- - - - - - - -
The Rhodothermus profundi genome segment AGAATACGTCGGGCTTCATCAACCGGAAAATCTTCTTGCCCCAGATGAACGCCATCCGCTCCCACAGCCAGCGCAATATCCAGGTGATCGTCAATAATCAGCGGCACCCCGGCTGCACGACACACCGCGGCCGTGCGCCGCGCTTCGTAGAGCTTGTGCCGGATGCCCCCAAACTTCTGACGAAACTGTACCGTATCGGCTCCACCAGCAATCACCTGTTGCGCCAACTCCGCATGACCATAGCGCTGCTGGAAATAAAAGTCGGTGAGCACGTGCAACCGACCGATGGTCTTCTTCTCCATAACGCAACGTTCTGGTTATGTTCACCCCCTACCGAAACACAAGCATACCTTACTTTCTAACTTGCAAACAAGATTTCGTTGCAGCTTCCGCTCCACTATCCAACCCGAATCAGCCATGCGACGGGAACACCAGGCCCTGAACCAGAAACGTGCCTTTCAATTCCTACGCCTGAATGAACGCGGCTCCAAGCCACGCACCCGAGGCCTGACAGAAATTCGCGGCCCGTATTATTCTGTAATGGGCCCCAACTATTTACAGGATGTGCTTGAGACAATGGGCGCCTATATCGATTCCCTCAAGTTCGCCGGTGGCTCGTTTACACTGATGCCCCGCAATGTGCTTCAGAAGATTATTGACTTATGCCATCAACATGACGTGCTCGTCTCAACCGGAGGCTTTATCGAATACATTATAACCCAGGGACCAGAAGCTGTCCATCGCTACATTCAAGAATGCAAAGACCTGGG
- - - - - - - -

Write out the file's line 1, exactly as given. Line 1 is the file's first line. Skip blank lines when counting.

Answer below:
The Rhodothermus profundi genome segment AGAATACGTCGGGCTTCATCAACCGGAAAATCTTCTTGCCCCAGATGAACGCCATCCGCTCCCACAGCCAGCGCAATATCCAGGTGATCGTCAATAATCAGCGGCACCCCGGCTGCACGACACACCGCGGCCGTGCGCCGCGCTTCGTAGAGCTTGTGCCGGATGCCCCCAAACTTCTGACGAAACTGTACCGTATCGGCTCCACCAGCAATCACCTGTTGCGCCAACTCCGCATGACCATAGCGCTGCTGGAAATAAAAGTCGGTGAGCACGTGCAACCGACCGATGGTCTTCTTCTCCATAACGCAACGTTCTGGTTATGTTCACCCCCTACCGAAACACAAGCATACCTTACTTTCTAACTTGCAAACAAGATTTCGTTGCAGCTTCCGCTCCACTATCCAACCCGAATCAGCCATGCGACGGGAACACCAGGCCCTGAACCAGAAACGTGCCTTTCAATTCCTACGCCTGAATGAACGCGGCTCCAAGCCACGCACCCGAGGCCTGACAGAAATTCGCGGCCCGTATTATTCTGTAATGGGCCCCAACTATTTACAGGATGTGCTTGAGACAATGGGCGCCTATATCGATTCCCTCAAGTTCGCCGGTGGCTCGTTTACACTGATGCCCCGCAATGTGCTTCAGAAGATTATTGACTTATGCCATCAACATGACGTGCTCGTCTCAACCGGAGGCTTTATCGAATACATTATAACCCAGGGACCAGAAGCTGTCCATCGCTACATTCAAGAATGCAAAGACCTGGG